One of the most famous accounting frauds ever perpetrated in the US is the Salad Oil Caper, which, surprisingly enough, has nothing to do with small, green berries. The story behind the caper is this: back in the ’60s, an Italian American-owned firm in Chicago looked to the then-well respected accountancy of Arthur Andersen to value and underwrite bonds that would be issued, backed by the 1.8 billion pounds of salad oil posessed by this firm. The Andersen auditors dropped by the storage facilities to confirm that the firm did, in fact, have said 1.8 billion pounds of salad oil. These auditors, in crisp white shirts and pressed suits, didn’t want to get covered with salad oil, so they just climbed a ladder to the top of the giant vats of salad oil, opened a hatch, stuck their fingers in, and determined that yes, Virginia, there was salad oil in there. The gigantic bond issue was approved and underwritten, and the bonds (certified to be particularly low-risk) were extensively purchased by widows and orphans. Whereupon it was discovered that the gigantic vats of salad oil were actually filled with water, on top of which the oil floated; and, as the Andersen auditor had traveled from one vat to the next, a complicated system of pipes had pumped a relatively small amount of oil from one vat to the next. The bonds were worthless, people were pushed into penury, and the world learned a lesson about asset valuation!
Another famous accounting fraud was carried out by a hard disk drive maker in the lat ’80s. The entire industry had fallen on hard times and one manufacturer after another was losing money. One company was taken over by the VC firm that had financed it and a new, whip-cracking boss was put in charge. This boss became famous for having big all-hands meetings at which individuals were singled out, asked about their sales performance relative to their targets, and, if they fell short, fired on the spot. This created a climate of fear, so the CFO hatched a devious plan. Sales staff had put up good numbers, but production was lagging; already-made sales would be lost because the hard drives to fulfill those sales hadn’t been made yet. But if the sales were lost, then people, probably including the CFO, would be fired! Shipments absoloutely had to be made to the purcharsers in the current year. The solution: the CFO drove to the hardware store, bought a pallet of bricks (the red kind, that you use to make buildings — about the same size and weight as a hard drive, at the time), and brought them down to shipping. Into each hard drive box went a bridk and a certificate that entitled the bearer to redeem the brick for a hard drive, when one was available. The brick-filled boxes were shipped, and the revenue from sales duly booked. The company made its target, and nobody was fired, of course until all the customers noticed that they had bricks and not hard drives and then people went to prison.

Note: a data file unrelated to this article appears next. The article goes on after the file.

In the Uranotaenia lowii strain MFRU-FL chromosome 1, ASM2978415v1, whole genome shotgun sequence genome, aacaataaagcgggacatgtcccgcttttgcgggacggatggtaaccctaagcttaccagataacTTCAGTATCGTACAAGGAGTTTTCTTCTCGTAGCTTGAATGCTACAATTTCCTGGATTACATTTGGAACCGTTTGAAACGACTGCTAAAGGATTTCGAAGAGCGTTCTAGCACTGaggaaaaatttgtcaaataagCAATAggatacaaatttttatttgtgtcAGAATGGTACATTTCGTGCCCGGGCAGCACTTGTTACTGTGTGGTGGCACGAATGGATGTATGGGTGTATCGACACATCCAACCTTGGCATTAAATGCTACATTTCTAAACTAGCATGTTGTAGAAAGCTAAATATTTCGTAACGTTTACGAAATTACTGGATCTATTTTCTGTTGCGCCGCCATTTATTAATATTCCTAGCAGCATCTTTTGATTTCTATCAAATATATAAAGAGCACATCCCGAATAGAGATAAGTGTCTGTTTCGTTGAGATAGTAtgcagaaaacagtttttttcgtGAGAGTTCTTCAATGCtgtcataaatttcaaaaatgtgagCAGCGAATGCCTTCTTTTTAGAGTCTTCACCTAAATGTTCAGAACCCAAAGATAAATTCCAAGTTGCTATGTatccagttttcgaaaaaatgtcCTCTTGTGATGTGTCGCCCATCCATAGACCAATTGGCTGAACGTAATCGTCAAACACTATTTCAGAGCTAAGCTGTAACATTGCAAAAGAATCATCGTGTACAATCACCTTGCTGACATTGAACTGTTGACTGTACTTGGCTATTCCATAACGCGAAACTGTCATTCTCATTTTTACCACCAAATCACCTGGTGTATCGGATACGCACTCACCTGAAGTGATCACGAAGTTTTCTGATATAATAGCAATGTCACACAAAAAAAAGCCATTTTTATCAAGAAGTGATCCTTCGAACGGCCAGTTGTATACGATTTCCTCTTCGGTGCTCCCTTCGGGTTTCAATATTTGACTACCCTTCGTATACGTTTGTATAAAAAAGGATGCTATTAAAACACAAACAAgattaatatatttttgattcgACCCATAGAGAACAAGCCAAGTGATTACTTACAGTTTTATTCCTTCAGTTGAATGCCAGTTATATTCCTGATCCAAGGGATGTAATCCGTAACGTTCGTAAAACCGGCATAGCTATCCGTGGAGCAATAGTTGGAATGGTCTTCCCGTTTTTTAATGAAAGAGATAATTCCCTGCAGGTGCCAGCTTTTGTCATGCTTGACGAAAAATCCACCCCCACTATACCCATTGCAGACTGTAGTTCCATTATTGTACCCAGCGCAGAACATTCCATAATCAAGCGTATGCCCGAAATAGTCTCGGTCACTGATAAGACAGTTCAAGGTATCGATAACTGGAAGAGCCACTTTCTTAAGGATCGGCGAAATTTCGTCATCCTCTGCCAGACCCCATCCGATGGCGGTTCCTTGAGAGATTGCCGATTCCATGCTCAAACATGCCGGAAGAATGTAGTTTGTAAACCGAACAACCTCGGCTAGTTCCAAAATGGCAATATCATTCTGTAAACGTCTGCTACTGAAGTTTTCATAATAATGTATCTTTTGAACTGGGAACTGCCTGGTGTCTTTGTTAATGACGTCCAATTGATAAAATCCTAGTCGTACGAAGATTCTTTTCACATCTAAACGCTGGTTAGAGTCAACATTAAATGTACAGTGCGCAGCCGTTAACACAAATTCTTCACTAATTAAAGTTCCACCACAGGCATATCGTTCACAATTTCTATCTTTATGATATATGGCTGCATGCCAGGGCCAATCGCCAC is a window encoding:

It’s all true. Every word. I swear.